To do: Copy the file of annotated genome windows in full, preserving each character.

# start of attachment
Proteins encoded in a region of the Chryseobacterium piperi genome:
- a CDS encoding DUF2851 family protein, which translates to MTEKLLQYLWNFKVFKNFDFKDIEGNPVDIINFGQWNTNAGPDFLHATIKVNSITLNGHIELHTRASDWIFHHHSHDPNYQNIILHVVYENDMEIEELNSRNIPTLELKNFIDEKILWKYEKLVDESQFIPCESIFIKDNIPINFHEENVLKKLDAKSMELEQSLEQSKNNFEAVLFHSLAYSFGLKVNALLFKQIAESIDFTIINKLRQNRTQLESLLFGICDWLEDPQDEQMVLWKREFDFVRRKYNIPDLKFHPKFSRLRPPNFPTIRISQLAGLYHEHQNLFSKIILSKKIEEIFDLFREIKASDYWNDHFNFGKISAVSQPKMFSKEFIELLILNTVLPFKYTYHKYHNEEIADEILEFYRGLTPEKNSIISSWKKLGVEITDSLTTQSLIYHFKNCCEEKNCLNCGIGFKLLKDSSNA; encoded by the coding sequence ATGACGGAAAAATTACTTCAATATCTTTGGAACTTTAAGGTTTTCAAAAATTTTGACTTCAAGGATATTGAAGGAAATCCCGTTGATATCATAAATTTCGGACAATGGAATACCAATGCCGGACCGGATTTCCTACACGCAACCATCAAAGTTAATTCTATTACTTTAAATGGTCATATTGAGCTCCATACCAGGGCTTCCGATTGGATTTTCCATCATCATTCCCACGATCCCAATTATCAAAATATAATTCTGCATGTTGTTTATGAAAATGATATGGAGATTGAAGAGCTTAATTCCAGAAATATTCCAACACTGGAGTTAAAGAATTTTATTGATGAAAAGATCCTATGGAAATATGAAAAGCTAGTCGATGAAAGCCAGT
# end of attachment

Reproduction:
Proteins encoded in a region of the Chryseobacterium piperi genome:
- a CDS encoding DUF2851 family protein, which translates to MTEKLLQYLWNFKVFKNFDFKDIEGNPVDIINFGQWNTNAGPDFLHATIKVNSITLNGHIELHTRASDWIFHHHSHDPNYQNIILHVVYENDMEIEELNSRNIPTLELKNFIDEKILWKYEKLVDESQFIPCESIFIKDNIPINFHEENVLKKLDAKSMELEQSLEQSKNNFEAVLFHSLAYSFGLKVNALLFKQIAESIDFTIINKLRQNRTQLESLLFGICDWLEDPQDEQMVLWKREFDFVRRKYNIPDLKFHPKFSRLRPPNFPTIRISQLAGLYHEHQNLFSKIILSKKIEEIFDLFREIKASDYWNDHFNFGKISAVSQPKMFSKEFIELLILNTVLPFKYTYHKYHNEEIADEILEFYRGLTPEKNSIISSWKKLGVEITDSLTTQSLIYHFKNCCEEKNCLNCGIGFKLLKDSSNA; encoded by the coding sequence ATGACGGAAAAATTACTTCAATATCTTTGGAACTTTAAGGTTTTCAAAAATTTTGACTTCAAGGATATTGAAGGAAATCCCGTTGATATCATAAATTTCGGACAATGGAATACCAATGCCGGACCGGATTTCCTACACGCAACCATCAAAGTTAATTCTATTACTTTAAATGGTCATATTGAGCTCCATACCAGGGCTTCCGATTGGATTTTCCATCATCATTCCCACGATCCCAATTATCAAAATATAATTCTGCATGTTGTTTATGAAAATGATATGGAGATTGAAGAGCTTAATTCCAGAAATATTCCAACACTGGAGTTAAAGAATTTTATTGATGAAAAGATCCTATGGAAATATGAAAAGCTAGTCGATGAAAGCCAGT